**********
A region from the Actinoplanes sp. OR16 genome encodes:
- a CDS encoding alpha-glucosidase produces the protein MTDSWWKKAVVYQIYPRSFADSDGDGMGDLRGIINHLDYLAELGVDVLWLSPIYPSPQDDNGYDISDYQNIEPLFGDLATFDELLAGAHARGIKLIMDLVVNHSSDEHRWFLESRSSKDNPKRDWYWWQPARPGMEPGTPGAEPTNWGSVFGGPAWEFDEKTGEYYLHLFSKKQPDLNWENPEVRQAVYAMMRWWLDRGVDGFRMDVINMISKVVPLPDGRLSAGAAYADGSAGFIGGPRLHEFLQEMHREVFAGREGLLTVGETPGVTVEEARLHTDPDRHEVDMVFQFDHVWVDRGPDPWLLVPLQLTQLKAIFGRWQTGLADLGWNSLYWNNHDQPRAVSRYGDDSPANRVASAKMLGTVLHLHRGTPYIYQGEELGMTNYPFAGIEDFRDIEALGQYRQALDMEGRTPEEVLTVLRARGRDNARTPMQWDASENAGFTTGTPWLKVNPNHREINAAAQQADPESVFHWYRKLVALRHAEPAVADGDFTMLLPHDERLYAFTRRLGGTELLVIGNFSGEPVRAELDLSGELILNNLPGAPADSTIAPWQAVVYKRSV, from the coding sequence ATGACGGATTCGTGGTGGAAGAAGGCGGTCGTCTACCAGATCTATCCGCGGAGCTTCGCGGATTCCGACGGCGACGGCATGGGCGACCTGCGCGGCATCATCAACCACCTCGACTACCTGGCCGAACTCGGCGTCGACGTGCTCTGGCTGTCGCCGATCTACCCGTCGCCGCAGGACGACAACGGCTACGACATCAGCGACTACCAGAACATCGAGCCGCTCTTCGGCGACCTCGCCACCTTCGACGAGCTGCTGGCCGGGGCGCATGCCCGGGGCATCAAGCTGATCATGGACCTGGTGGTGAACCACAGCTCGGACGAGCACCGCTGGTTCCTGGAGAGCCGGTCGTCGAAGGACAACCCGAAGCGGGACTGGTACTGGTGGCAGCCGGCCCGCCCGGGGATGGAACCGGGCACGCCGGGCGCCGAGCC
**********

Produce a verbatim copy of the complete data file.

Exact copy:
A region from the Actinoplanes sp. OR16 genome encodes:
- a CDS encoding alpha-glucosidase produces the protein MTDSWWKKAVVYQIYPRSFADSDGDGMGDLRGIINHLDYLAELGVDVLWLSPIYPSPQDDNGYDISDYQNIEPLFGDLATFDELLAGAHARGIKLIMDLVVNHSSDEHRWFLESRSSKDNPKRDWYWWQPARPGMEPGTPGAEPTNWGSVFGGPAWEFDEKTGEYYLHLFSKKQPDLNWENPEVRQAVYAMMRWWLDRGVDGFRMDVINMISKVVPLPDGRLSAGAAYADGSAGFIGGPRLHEFLQEMHREVFAGREGLLTVGETPGVTVEEARLHTDPDRHEVDMVFQFDHVWVDRGPDPWLLVPLQLTQLKAIFGRWQTGLADLGWNSLYWNNHDQPRAVSRYGDDSPANRVASAKMLGTVLHLHRGTPYIYQGEELGMTNYPFAGIEDFRDIEALGQYRQALDMEGRTPEEVLTVLRARGRDNARTPMQWDASENAGFTTGTPWLKVNPNHREINAAAQQADPESVFHWYRKLVALRHAEPAVADGDFTMLLPHDERLYAFTRRLGGTELLVIGNFSGEPVRAELDLSGELILNNLPGAPADSTIAPWQAVVYKRSV, from the coding sequence ATGACGGATTCGTGGTGGAAGAAGGCGGTCGTCTACCAGATCTATCCGCGGAGCTTCGCGGATTCCGACGGCGACGGCATGGGCGACCTGCGCGGCATCATCAACCACCTCGACTACCTGGCCGAACTCGGCGTCGACGTGCTCTGGCTGTCGCCGATCTACCCGTCGCCGCAGGACGACAACGGCTACGACATCAGCGACTACCAGAACATCGAGCCGCTCTTCGGCGACCTCGCCACCTTCGACGAGCTGCTGGCCGGGGCGCATGCCCGGGGCATCAAGCTGATCATGGACCTGGTGGTGAACCACAGCTCGGACGAGCACCGCTGGTTCCTGGAGAGCCGGTCGTCGAAGGACAACCCGAAGCGGGACTGGTACTGGTGGCAGCCGGCCCGCCCGGGGATGGAACCGGGCACGCCGGGCGCCGAGCC